As discussed above, the liver does not control inflowing blood from the intestine and must accept all the portal venous inflow. Removal of 2/3 of the liver tissue results in a threefold increase in the blood flow-to-liver mass ratio in the remaining 1/3 of the liver [5], and evidence is presented that this increase in blood flow causes shear stress (reflected as an immediate increase in PVP), and the release of NO, which thereby triggers the liver regeneration cascade.

It is also hypothesized that PG production is a result of the same shear stress-dependent mechanism that causes NO release. PGE2 and PGI2 are known to increase after PHX [2527], with PGI2 increasing threefold immediately after PHX [26]. NO and PGI2 are vaso-active mediators, released in response to an increase in flow, and thereby shear stress, in blood vessels [30,39]. Also, NO, PGI2, and PGE2 are released in response to shear stress applied in vitro [2932,40], and release of these mediators was shown to be proportionate to the amount of shear stress applied [30,39]. PVP, an index of shear stress in the liver, increases after PHX [8], indicating that shear stress is increased in the liver, along with the increase in the blood flow-to-liver mass ratio.

Interaction between NO and PGs

NO production causes an increase in cGMP, which stimulates c-fos mRNA expression in fibroblasts [18] and PC12 cells [41]. PG production causes an increase in cAMP, which thereby causes an increase in c-fos mRNA expression in macrophages [42] and osteocytes [43]. Thus, an increase in either cGMP or cAMP stimulates c-fos mRNA expression, and after PHX, both of these second messengers may be required to stimulate c-fos mRNA expression. However, in the absence of NO, and therefore cGMP, it is possible that administration of excess exogenous PGs caused an increase in the amount of cAMP, thereby stimulating c-fos mRNA expression. Similarly, in the case of COX inhibition, the provision of excess exogenous NO could cause an increase in cGMP, thereby stimulating c-fos mRNA expression after PHX. Thus, in this manner, excess amounts of NO or PGs could compensate for the absence of actions of the other in situations of either NOS or COX inhibition.

There are several examples of interaction between NO and PGs in other tissues. For example, under normal, non-shear stress conditions, NO stimulates PG production in endothelial cells in vitro. Endothelial NO production stimulates PGI2 production, possibly by directly activating COX, and inhibition of NOS and guanylate cyclase (GC) reduced levels of PGI2 [44]. However, under conditions of shear stress, inhibition of NOS or GC resulted in an increase in PGI2 production in endothelial and smooth muscle cells undergoing shear stress [45,46]. Thus, when NOS was inhibited, in vitro endothelial cell production of PGI2 increases and the excess amount of this PG could compensate for the absent effects of NO. In addition, shear conditions caused an increase in eNOS expression and activity in endothelial cells, which was potentiated by the COX antagonist, indomethacin [47]. Gastric eNOS is also upregulated in conditions of decreased PGE2 production and COX inhibition [48]. This suggests that in the absence of PGs, endothelial cell NO production increases and the excess amount of NO could compensate for the lack of effects of PGs. Thus, c-fos mRNA expression could be restimulated under conditions of NOS inhibition after PHX, by excess amounts of PGs, or under conditions of COX inhibition after PHX, by excess amounts of NO.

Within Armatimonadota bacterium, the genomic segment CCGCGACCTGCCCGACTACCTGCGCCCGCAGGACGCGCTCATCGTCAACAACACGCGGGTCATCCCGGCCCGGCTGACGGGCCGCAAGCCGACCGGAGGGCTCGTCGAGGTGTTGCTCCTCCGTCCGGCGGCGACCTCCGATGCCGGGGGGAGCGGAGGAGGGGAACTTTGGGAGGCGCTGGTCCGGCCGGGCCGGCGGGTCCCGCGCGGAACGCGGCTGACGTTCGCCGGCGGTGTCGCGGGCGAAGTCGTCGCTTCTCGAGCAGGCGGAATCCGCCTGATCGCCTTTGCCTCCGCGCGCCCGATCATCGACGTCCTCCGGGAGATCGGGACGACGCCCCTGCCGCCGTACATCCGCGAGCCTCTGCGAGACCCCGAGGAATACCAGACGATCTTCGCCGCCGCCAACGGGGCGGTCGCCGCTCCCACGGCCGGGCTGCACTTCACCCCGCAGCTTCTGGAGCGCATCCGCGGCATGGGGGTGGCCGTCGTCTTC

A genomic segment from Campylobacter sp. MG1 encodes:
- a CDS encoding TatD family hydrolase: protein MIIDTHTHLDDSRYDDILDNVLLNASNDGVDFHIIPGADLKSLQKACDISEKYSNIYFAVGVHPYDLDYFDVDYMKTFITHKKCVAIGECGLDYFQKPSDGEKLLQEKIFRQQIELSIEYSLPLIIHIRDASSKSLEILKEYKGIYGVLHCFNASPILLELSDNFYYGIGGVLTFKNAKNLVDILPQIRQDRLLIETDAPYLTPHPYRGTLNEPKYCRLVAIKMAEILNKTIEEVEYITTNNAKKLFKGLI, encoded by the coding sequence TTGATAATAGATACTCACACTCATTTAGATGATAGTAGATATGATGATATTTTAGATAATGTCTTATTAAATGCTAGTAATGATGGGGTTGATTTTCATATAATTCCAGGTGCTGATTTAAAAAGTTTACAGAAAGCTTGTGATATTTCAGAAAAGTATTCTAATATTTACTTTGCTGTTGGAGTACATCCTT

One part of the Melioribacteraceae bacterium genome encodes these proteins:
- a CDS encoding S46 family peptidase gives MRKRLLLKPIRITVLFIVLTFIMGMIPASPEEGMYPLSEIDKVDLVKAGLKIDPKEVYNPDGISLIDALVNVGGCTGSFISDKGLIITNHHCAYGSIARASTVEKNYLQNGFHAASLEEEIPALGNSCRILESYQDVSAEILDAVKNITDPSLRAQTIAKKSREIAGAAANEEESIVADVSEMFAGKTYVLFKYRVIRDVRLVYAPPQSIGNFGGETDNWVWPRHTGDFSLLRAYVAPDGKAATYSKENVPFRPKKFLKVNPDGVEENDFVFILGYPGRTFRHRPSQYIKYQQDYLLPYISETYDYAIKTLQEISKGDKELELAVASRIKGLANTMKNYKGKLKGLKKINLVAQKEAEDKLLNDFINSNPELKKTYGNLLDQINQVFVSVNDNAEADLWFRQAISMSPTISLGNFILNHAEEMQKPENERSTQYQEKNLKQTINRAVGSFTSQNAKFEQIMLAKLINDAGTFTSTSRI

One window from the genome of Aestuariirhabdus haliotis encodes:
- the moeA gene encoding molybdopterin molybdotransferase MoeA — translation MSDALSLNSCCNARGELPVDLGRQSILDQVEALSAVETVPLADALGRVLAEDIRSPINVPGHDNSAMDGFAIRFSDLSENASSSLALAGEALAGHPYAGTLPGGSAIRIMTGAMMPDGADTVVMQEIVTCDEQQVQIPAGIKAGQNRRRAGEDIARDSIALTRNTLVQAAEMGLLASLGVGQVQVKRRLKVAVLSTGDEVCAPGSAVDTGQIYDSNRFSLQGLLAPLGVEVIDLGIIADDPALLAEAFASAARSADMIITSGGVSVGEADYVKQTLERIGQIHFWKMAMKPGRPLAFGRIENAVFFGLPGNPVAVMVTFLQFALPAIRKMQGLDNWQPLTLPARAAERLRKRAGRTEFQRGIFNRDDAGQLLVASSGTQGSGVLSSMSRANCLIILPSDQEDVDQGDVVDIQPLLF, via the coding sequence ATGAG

However, the results from these studies suggest that endogenous production of either NO or PGs cannot compensate for the loss of the other, although provision of excess exogenous NO or PGs does result in a compensatory effect. Reversal of the inhibition of c-fos mRNA expression in either case occurs only when adequate levels of exogenous NO or PGs are provided. It may be possible, however, that the compensatory mechanism takes some time to upregulate, and therefore c-fos mRNA expression is merely delayed after PHX. This seems unlikely, though, since c-fos mRNA expression after PHX is still inhibited by L-NAME at 60 min after PHX [8]. Thus, NO and PGs seem not to compensate for the absence of the other endogenously, at least with regard to c-fos mRNA expression, and/or within the limited time frame examined after PHX. However, this situation would seem to provide an excellent therapeutic opportunity by administration of exogenous NO donors or the PGs, PGE2 or PGI2, to stimulate the liver regeneration cascade. As an initial screening tool the expression of c-fos is straightforward and can direct development of therapeutics which then must also be confirmed to not only activate the regeneration cascade but also result in the ultimate goal of stimulating the end target, liver mass restoration.

Acknowledgments

The authors acknowledge Dallas Legare for surgical technical assistance. This work was funded by an operating grant from the Canadian Institutes of Health Research. J.M.S.S. was funded by a Canadian Institutes of Health Research Studentship.